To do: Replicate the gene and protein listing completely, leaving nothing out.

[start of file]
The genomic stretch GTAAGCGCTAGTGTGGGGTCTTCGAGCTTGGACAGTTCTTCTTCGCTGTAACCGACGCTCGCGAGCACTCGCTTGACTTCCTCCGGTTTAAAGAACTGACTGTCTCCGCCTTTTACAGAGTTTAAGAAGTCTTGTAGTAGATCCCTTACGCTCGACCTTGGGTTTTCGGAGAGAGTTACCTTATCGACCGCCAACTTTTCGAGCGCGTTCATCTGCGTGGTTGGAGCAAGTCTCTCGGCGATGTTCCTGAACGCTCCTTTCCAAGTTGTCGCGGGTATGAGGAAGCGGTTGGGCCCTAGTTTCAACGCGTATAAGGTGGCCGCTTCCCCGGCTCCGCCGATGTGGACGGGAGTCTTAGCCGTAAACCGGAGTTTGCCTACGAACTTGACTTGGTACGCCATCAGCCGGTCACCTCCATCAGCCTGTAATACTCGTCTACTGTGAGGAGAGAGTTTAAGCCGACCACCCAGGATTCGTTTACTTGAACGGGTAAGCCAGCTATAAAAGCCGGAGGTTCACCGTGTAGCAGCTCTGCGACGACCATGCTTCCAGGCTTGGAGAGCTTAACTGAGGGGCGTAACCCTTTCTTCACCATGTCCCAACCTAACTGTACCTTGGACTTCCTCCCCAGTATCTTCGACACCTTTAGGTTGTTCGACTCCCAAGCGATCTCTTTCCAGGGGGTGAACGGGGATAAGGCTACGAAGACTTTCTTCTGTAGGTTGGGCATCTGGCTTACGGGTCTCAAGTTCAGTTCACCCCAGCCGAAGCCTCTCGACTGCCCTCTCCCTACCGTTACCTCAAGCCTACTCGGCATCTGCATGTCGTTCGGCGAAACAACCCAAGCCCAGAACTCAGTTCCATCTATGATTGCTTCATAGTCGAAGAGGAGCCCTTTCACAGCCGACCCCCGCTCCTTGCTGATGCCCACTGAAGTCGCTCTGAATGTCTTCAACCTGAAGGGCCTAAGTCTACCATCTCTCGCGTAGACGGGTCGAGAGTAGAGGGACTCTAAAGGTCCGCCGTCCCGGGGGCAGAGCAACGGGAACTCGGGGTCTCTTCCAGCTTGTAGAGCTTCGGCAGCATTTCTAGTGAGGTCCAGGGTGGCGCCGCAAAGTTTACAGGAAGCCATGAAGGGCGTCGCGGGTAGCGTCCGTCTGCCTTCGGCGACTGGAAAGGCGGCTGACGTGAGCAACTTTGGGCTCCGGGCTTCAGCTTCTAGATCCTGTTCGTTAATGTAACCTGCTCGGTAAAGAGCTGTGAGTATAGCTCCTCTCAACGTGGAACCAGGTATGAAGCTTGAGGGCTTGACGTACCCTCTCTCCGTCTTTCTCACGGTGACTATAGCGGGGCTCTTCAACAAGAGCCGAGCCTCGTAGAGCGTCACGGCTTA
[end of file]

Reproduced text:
The genomic stretch GTAAGCGCTAGTGTGGGGTCTTCGAGCTTGGACAGTTCTTCTTCGCTGTAACCGACGCTCGCGAGCACTCGCTTGACTTCCTCCGGTTTAAAGAACTGACTGTCTCCGCCTTTTACAGAGTTTAAGAAGTCTTGTAGTAGATCCCTTACGCTCGACCTTGGGTTTTCGGAGAGAGTTACCTTATCGACCGCCAACTTTTCGAGCGCGTTCATCTGCGTGGTTGGAGCAAGTCTCTCGGCGATGTTCCTGAACGCTCCTTTCCAAGTTGTCGCGGGTATGAGGAAGCGGTTGGGCCCTAGTTTCAACGCGTATAAGGTGGCCGCTTCCCCGGCTCCGCCGATGTGGACGGGAGTCTTAGCCGTAAACCGGAGTTTGCCTACGAACTTGACTTGGTACGCCATCAGCCGGTCACCTCCATCAGCCTGTAATACTCGTCTACTGTGAGGAGAGAGTTTAAGCCGACCACCCAGGATTCGTTTACTTGAACGGGTAAGCCAGCTATAAAAGCCGGAGGTTCACCGTGTAGCAGCTCTGCGACGACCATGCTTCCAGGCTTGGAGAGCTTAACTGAGGGGCGTAACCCTTTCTTCACCATGTCCCAACCTAACTGTACCTTGGACTTCCTCCCCAGTATCTTCGACACCTTTAGGTTGTTCGACTCCCAAGCGATCTCTTTCCAGGGGGTGAACGGGGATAAGGCTACGAAGACTTTCTTCTGTAGGTTGGGCATCTGGCTTACGGGTCTCAAGTTCAGTTCACCCCAGCCGAAGCCTCTCGACTGCCCTCTCCCTACCGTTACCTCAAGCCTACTCGGCATCTGCATGTCGTTCGGCGAAACAACCCAAGCCCAGAACTCAGTTCCATCTATGATTGCTTCATAGTCGAAGAGGAGCCCTTTCACAGCCGACCCCCGCTCCTTGCTGATGCCCACTGAAGTCGCTCTGAATGTCTTCAACCTGAAGGGCCTAAGTCTACCATCTCTCGCGTAGACGGGTCGAGAGTAGAGGGACTCTAAAGGTCCGCCGTCCCGGGGGCAGAGCAACGGGAACTCGGGGTCTCTTCCAGCTTGTAGAGCTTCGGCAGCATTTCTAGTGAGGTCCAGGGTGGCGCCGCAAAGTTTACAGGAAGCCATGAAGGGCGTCGCGGGTAGCGTCCGTCTGCCTTCGGCGACTGGAAAGGCGGCTGACGTGAGCAACTTTGGGCTCCGGGCTTCAGCTTCTAGATCCTGTTCGTTAATGTAACCTGCTCGGTAAAGAGCTGTGAGTATAGCTCCTCTCAACGTGGAACCAGGTATGAAGCTTGAGGGCTTGACGTACCCTCTCTCCGTCTTTCTCACGGTGACTATAGCGGGGCTCTTCAACAAGAGCCGAGCCTCGTAGAGCGTCACGGCTTA